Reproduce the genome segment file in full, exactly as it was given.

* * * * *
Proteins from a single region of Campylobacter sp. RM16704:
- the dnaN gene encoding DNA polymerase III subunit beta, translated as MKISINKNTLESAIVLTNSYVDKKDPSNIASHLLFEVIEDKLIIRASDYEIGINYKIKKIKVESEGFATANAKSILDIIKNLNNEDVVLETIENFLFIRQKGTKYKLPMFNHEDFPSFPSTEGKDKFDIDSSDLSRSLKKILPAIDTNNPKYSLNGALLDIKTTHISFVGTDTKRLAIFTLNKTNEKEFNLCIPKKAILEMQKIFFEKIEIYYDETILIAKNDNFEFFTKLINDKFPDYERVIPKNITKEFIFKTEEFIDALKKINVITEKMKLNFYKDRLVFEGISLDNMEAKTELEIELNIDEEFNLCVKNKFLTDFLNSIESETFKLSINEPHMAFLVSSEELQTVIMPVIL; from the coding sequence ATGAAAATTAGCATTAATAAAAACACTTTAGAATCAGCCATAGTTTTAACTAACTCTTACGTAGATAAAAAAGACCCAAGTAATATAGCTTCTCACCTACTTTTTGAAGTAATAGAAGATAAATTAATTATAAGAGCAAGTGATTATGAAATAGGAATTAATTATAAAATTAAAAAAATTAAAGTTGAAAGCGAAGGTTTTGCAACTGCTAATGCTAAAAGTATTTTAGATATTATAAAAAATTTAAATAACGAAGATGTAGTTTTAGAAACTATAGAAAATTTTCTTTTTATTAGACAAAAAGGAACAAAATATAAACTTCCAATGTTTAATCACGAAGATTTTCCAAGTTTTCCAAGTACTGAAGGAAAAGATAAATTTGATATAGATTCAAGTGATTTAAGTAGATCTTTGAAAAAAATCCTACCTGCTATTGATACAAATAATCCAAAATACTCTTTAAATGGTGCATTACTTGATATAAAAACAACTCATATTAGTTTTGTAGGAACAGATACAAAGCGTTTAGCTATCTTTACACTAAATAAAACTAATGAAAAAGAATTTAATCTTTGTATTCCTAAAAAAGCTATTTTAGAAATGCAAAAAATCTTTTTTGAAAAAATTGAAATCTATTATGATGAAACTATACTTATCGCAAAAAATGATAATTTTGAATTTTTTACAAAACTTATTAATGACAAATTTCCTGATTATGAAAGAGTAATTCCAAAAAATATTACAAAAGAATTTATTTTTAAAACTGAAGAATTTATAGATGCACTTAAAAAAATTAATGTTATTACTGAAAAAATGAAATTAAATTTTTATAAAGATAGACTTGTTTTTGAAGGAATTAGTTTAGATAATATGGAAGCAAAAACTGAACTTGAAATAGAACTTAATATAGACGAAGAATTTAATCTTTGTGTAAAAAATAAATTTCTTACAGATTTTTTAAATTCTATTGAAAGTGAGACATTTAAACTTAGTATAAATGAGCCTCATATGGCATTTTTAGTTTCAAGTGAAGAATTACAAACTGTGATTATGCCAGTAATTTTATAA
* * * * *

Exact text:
Proteins from a single region of Campylobacter sp. RM16704:
- the dnaN gene encoding DNA polymerase III subunit beta, translated as MKISINKNTLESAIVLTNSYVDKKDPSNIASHLLFEVIEDKLIIRASDYEIGINYKIKKIKVESEGFATANAKSILDIIKNLNNEDVVLETIENFLFIRQKGTKYKLPMFNHEDFPSFPSTEGKDKFDIDSSDLSRSLKKILPAIDTNNPKYSLNGALLDIKTTHISFVGTDTKRLAIFTLNKTNEKEFNLCIPKKAILEMQKIFFEKIEIYYDETILIAKNDNFEFFTKLINDKFPDYERVIPKNITKEFIFKTEEFIDALKKINVITEKMKLNFYKDRLVFEGISLDNMEAKTELEIELNIDEEFNLCVKNKFLTDFLNSIESETFKLSINEPHMAFLVSSEELQTVIMPVIL; from the coding sequence ATGAAAATTAGCATTAATAAAAACACTTTAGAATCAGCCATAGTTTTAACTAACTCTTACGTAGATAAAAAAGACCCAAGTAATATAGCTTCTCACCTACTTTTTGAAGTAATAGAAGATAAATTAATTATAAGAGCAAGTGATTATGAAATAGGAATTAATTATAAAATTAAAAAAATTAAAGTTGAAAGCGAAGGTTTTGCAACTGCTAATGCTAAAAGTATTTTAGATATTATAAAAAATTTAAATAACGAAGATGTAGTTTTAGAAACTATAGAAAATTTTCTTTTTATTAGACAAAAAGGAACAAAATATAAACTTCCAATGTTTAATCACGAAGATTTTCCAAGTTTTCCAAGTACTGAAGGAAAAGATAAATTTGATATAGATTCAAGTGATTTAAGTAGATCTTTGAAAAAAATCCTACCTGCTATTGATACAAATAATCCAAAATACTCTTTAAATGGTGCATTACTTGATATAAAAACAACTCATATTAGTTTTGTAGGAACAGATACAAAGCGTTTAGCTATCTTTACACTAAATAAAACTAATGAAAAAGAATTTAATCTTTGTATTCCTAAAAAAGCTATTTTAGAAATGCAAAAAATCTTTTTTGAAAAAATTGAAATCTATTATGATGAAACTATACTTATCGCAAAAAATGATAATTTTGAATTTTTTACAAAACTTATTAATGACAAATTTCCTGATTATGAAAGAGTAATTCCAAAAAATATTACAAAAGAATTTATTTTTAAAACTGAAGAATTTATAGATGCACTTAAAAAAATTAATGTTATTACTGAAAAAATGAAATTAAATTTTTATAAAGATAGACTTGTTTTTGAAGGAATTAGTTTAGATAATATGGAAGCAAAAACTGAACTTGAAATAGAACTTAATATAGACGAAGAATTTAATCTTTGTGTAAAAAATAAATTTCTTACAGATTTTTTAAATTCTATTGAAAGTGAGACATTTAAACTTAGTATAAATGAGCCTCATATGGCATTTTTAGTTTCAAGTGAAGAATTACAAACTGTGATTATGCCAGTAATTTTATAA